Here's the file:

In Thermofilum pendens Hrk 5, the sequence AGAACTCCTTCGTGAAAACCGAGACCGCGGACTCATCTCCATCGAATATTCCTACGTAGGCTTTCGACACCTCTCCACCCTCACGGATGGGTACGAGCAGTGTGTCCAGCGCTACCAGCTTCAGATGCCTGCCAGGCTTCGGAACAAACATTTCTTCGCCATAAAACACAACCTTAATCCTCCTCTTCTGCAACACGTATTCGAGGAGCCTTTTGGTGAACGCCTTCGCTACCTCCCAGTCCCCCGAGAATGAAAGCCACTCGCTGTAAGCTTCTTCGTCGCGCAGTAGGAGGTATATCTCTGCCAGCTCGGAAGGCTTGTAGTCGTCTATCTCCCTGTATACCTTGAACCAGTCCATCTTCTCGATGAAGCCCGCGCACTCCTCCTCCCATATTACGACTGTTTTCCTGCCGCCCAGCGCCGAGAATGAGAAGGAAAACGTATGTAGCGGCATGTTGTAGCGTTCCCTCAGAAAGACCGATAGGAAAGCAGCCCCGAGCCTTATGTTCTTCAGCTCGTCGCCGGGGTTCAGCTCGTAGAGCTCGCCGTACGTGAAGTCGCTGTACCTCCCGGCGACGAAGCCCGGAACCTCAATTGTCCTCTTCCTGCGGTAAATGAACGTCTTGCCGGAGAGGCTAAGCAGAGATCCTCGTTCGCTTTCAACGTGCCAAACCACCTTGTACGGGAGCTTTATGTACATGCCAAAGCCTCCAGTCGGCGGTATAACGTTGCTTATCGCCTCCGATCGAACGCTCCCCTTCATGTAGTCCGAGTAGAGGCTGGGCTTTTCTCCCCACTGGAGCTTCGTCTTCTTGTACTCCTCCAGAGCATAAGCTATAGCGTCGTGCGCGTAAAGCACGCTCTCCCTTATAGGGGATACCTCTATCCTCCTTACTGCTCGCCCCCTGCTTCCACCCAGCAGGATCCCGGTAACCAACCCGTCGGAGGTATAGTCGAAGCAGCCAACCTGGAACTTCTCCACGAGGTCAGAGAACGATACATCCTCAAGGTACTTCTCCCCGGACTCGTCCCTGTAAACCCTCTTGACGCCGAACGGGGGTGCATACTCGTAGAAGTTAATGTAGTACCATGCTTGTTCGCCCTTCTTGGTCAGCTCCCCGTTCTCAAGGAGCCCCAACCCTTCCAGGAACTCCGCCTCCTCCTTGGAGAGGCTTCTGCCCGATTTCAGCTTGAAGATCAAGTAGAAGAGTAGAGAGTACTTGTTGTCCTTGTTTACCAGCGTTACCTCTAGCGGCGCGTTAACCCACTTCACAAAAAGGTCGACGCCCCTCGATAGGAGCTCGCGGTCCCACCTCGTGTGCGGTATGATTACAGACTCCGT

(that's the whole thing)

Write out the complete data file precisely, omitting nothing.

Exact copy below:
In Thermofilum pendens Hrk 5, the sequence AGAACTCCTTCGTGAAAACCGAGACCGCGGACTCATCTCCATCGAATATTCCTACGTAGGCTTTCGACACCTCTCCACCCTCACGGATGGGTACGAGCAGTGTGTCCAGCGCTACCAGCTTCAGATGCCTGCCAGGCTTCGGAACAAACATTTCTTCGCCATAAAACACAACCTTAATCCTCCTCTTCTGCAACACGTATTCGAGGAGCCTTTTGGTGAACGCCTTCGCTACCTCCCAGTCCCCCGAGAATGAAAGCCACTCGCTGTAAGCTTCTTCGTCGCGCAGTAGGAGGTATATCTCTGCCAGCTCGGAAGGCTTGTAGTCGTCTATCTCCCTGTATACCTTGAACCAGTCCATCTTCTCGATGAAGCCCGCGCACTCCTCCTCCCATATTACGACTGTTTTCCTGCCGCCCAGCGCCGAGAATGAGAAGGAAAACGTATGTAGCGGCATGTTGTAGCGTTCCCTCAGAAAGACCGATAGGAAAGCAGCCCCGAGCCTTATGTTCTTCAGCTCGTCGCCGGGGTTCAGCTCGTAGAGCTCGCCGTACGTGAAGTCGCTGTACCTCCCGGCGACGAAGCCCGGAACCTCAATTGTCCTCTTCCTGCGGTAAATGAACGTCTTGCCGGAGAGGCTAAGCAGAGATCCTCGTTCGCTTTCAACGTGCCAAACCACCTTGTACGGGAGCTTTATGTACATGCCAAAGCCTCCAGTCGGCGGTATAACGTTGCTTATCGCCTCCGATCGAACGCTCCCCTTCATGTAGTCCGAGTAGAGGCTGGGCTTTTCTCCCCACTGGAGCTTCGTCTTCTTGTACTCCTCCAGAGCATAAGCTATAGCGTCGTGCGCGTAAAGCACGCTCTCCCTTATAGGGGATACCTCTATCCTCCTTACTGCTCGCCCCCTGCTTCCACCCAGCAGGATCCCGGTAACCAACCCGTCGGAGGTATAGTCGAAGCAGCCAACCTGGAACTTCTCCACGAGGTCAGAGAACGATACATCCTCAAGGTACTTCTCCCCGGACTCGTCCCTGTAAACCCTCTTGACGCCGAACGGGGGTGCATACTCGTAGAAGTTAATGTAGTACCATGCTTGTTCGCCCTTCTTGGTCAGCTCCCCGTTCTCAAGGAGCCCCAACCCTTCCAGGAACTCCGCCTCCTCCTTGGAGAGGCTTCTGCCCGATTTCAGCTTGAAGATCAAGTAGAAGAGTAGAGAGTACTTGTTGTCCTTGTTTACCAGCGTTACCTCTAGCGGCGCGTTAACCCACTTCACAAAAAGGTCGACGCCCCTCGATAGGAGCTCGCGGTCCCACCTCGTGTGCGGTATGATTACAGACTCCGT